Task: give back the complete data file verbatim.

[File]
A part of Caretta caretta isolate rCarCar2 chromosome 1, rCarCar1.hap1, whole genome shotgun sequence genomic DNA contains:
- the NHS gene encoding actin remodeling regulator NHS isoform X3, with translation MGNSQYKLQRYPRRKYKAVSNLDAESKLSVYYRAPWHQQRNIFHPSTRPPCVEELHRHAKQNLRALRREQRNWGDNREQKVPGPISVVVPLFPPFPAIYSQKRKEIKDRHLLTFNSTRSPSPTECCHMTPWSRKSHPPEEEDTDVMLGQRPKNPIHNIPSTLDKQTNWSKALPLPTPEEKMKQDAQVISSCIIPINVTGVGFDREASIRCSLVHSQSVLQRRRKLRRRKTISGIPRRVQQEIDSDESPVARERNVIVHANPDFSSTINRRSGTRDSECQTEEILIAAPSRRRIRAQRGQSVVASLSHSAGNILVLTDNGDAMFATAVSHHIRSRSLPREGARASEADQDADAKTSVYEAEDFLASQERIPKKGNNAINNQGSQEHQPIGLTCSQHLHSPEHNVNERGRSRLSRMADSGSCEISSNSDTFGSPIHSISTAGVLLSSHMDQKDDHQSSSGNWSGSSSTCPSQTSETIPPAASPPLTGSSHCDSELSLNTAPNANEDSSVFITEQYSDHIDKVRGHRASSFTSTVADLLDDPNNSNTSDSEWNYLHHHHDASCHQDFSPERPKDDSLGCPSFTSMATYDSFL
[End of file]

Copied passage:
A part of Caretta caretta isolate rCarCar2 chromosome 1, rCarCar1.hap1, whole genome shotgun sequence genomic DNA contains:
- the NHS gene encoding actin remodeling regulator NHS isoform X3, with translation MGNSQYKLQRYPRRKYKAVSNLDAESKLSVYYRAPWHQQRNIFHPSTRPPCVEELHRHAKQNLRALRREQRNWGDNREQKVPGPISVVVPLFPPFPAIYSQKRKEIKDRHLLTFNSTRSPSPTECCHMTPWSRKSHPPEEEDTDVMLGQRPKNPIHNIPSTLDKQTNWSKALPLPTPEEKMKQDAQVISSCIIPINVTGVGFDREASIRCSLVHSQSVLQRRRKLRRRKTISGIPRRVQQEIDSDESPVARERNVIVHANPDFSSTINRRSGTRDSECQTEEILIAAPSRRRIRAQRGQSVVASLSHSAGNILVLTDNGDAMFATAVSHHIRSRSLPREGARASEADQDADAKTSVYEAEDFLASQERIPKKGNNAINNQGSQEHQPIGLTCSQHLHSPEHNVNERGRSRLSRMADSGSCEISSNSDTFGSPIHSISTAGVLLSSHMDQKDDHQSSSGNWSGSSSTCPSQTSETIPPAASPPLTGSSHCDSELSLNTAPNANEDSSVFITEQYSDHIDKVRGHRASSFTSTVADLLDDPNNSNTSDSEWNYLHHHHDASCHQDFSPERPKDDSLGCPSFTSMATYDSFL